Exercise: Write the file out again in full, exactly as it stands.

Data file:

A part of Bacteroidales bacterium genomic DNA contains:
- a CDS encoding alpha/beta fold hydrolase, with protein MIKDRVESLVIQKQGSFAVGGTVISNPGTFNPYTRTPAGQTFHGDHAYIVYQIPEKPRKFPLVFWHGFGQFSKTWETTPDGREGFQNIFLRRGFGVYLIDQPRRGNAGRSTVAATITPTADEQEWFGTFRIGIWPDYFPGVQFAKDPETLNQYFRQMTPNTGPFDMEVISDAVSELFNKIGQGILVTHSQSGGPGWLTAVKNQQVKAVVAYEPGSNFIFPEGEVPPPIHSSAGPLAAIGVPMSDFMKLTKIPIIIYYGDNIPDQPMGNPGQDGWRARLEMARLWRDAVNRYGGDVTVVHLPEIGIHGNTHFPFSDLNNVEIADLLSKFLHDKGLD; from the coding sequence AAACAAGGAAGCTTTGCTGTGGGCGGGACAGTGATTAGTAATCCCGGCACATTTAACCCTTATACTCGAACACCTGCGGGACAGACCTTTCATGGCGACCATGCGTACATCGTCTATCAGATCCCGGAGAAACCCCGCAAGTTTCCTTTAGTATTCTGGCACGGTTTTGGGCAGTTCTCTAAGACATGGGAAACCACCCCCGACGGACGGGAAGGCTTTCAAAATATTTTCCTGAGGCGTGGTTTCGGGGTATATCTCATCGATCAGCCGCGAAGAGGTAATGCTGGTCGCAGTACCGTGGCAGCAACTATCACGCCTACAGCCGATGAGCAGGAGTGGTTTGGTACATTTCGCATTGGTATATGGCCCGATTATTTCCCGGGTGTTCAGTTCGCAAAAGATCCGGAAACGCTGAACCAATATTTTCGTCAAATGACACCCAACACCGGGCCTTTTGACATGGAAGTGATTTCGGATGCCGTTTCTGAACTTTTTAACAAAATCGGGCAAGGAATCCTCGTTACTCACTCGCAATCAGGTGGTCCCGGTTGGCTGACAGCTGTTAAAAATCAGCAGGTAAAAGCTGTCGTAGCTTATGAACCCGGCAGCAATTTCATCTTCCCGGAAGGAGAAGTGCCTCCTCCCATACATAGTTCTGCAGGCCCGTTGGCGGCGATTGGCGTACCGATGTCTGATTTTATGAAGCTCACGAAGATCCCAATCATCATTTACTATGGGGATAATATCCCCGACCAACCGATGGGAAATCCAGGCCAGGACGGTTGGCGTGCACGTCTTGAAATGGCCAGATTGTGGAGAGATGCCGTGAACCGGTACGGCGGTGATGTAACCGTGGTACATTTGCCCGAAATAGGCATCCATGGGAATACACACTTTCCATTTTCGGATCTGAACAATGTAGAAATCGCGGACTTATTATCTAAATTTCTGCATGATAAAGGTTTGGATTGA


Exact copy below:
A part of Bacteroidales bacterium genomic DNA contains:
- a CDS encoding alpha/beta fold hydrolase, with protein MIKDRVESLVIQKQGSFAVGGTVISNPGTFNPYTRTPAGQTFHGDHAYIVYQIPEKPRKFPLVFWHGFGQFSKTWETTPDGREGFQNIFLRRGFGVYLIDQPRRGNAGRSTVAATITPTADEQEWFGTFRIGIWPDYFPGVQFAKDPETLNQYFRQMTPNTGPFDMEVISDAVSELFNKIGQGILVTHSQSGGPGWLTAVKNQQVKAVVAYEPGSNFIFPEGEVPPPIHSSAGPLAAIGVPMSDFMKLTKIPIIIYYGDNIPDQPMGNPGQDGWRARLEMARLWRDAVNRYGGDVTVVHLPEIGIHGNTHFPFSDLNNVEIADLLSKFLHDKGLD; from the coding sequence AAACAAGGAAGCTTTGCTGTGGGCGGGACAGTGATTAGTAATCCCGGCACATTTAACCCTTATACTCGAACACCTGCGGGACAGACCTTTCATGGCGACCATGCGTACATCGTCTATCAGATCCCGGAGAAACCCCGCAAGTTTCCTTTAGTATTCTGGCACGGTTTTGGGCAGTTCTCTAAGACATGGGAAACCACCCCCGACGGACGGGAAGGCTTTCAAAATATTTTCCTGAGGCGTGGTTTCGGGGTATATCTCATCGATCAGCCGCGAAGAGGTAATGCTGGTCGCAGTACCGTGGCAGCAACTATCACGCCTACAGCCGATGAGCAGGAGTGGTTTGGTACATTTCGCATTGGTATATGGCCCGATTATTTCCCGGGTGTTCAGTTCGCAAAAGATCCGGAAACGCTGAACCAATATTTTCGTCAAATGACACCCAACACCGGGCCTTTTGACATGGAAGTGATTTCGGATGCCGTTTCTGAACTTTTTAACAAAATCGGGCAAGGAATCCTCGTTACTCACTCGCAATCAGGTGGTCCCGGTTGGCTGACAGCTGTTAAAAATCAGCAGGTAAAAGCTGTCGTAGCTTATGAACCCGGCAGCAATTTCATCTTCCCGGAAGGAGAAGTGCCTCCTCCCATACATAGTTCTGCAGGCCCGTTGGCGGCGATTGGCGTACCGATGTCTGATTTTATGAAGCTCACGAAGATCCCAATCATCATTTACTATGGGGATAATATCCCCGACCAACCGATGGGAAATCCAGGCCAGGACGGTTGGCGTGCACGTCTTGAAATGGCCAGATTGTGGAGAGATGCCGTGAACCGGTACGGCGGTGATGTAACCGTGGTACATTTGCCCGAAATAGGCATCCATGGGAATACACACTTTCCATTTTCGGATCTGAACAATGTAGAAATCGCGGACTTATTATCTAAATTTCTGCATGATAAAGGTTTGGATTGA